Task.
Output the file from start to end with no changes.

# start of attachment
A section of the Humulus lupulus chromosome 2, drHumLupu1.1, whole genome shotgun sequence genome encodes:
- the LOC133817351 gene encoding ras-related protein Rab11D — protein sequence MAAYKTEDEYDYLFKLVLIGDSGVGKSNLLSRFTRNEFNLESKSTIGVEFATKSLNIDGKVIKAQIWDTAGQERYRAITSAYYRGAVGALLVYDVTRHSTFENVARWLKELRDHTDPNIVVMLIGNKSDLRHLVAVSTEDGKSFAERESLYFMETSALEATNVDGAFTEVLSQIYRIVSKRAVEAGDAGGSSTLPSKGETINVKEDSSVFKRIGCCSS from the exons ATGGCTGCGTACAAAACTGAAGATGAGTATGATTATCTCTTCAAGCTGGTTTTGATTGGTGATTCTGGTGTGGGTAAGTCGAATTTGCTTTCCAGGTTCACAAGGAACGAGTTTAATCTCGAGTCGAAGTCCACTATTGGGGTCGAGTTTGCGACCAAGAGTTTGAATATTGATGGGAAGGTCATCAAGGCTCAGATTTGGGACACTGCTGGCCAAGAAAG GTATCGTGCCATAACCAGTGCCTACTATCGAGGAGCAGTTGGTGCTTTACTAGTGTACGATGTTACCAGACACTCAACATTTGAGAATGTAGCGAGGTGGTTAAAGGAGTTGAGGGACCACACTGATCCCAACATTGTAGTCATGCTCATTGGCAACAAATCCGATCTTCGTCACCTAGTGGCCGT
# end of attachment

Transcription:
A section of the Humulus lupulus chromosome 2, drHumLupu1.1, whole genome shotgun sequence genome encodes:
- the LOC133817351 gene encoding ras-related protein Rab11D — protein sequence MAAYKTEDEYDYLFKLVLIGDSGVGKSNLLSRFTRNEFNLESKSTIGVEFATKSLNIDGKVIKAQIWDTAGQERYRAITSAYYRGAVGALLVYDVTRHSTFENVARWLKELRDHTDPNIVVMLIGNKSDLRHLVAVSTEDGKSFAERESLYFMETSALEATNVDGAFTEVLSQIYRIVSKRAVEAGDAGGSSTLPSKGETINVKEDSSVFKRIGCCSS from the exons ATGGCTGCGTACAAAACTGAAGATGAGTATGATTATCTCTTCAAGCTGGTTTTGATTGGTGATTCTGGTGTGGGTAAGTCGAATTTGCTTTCCAGGTTCACAAGGAACGAGTTTAATCTCGAGTCGAAGTCCACTATTGGGGTCGAGTTTGCGACCAAGAGTTTGAATATTGATGGGAAGGTCATCAAGGCTCAGATTTGGGACACTGCTGGCCAAGAAAG GTATCGTGCCATAACCAGTGCCTACTATCGAGGAGCAGTTGGTGCTTTACTAGTGTACGATGTTACCAGACACTCAACATTTGAGAATGTAGCGAGGTGGTTAAAGGAGTTGAGGGACCACACTGATCCCAACATTGTAGTCATGCTCATTGGCAACAAATCCGATCTTCGTCACCTAGTGGCCGT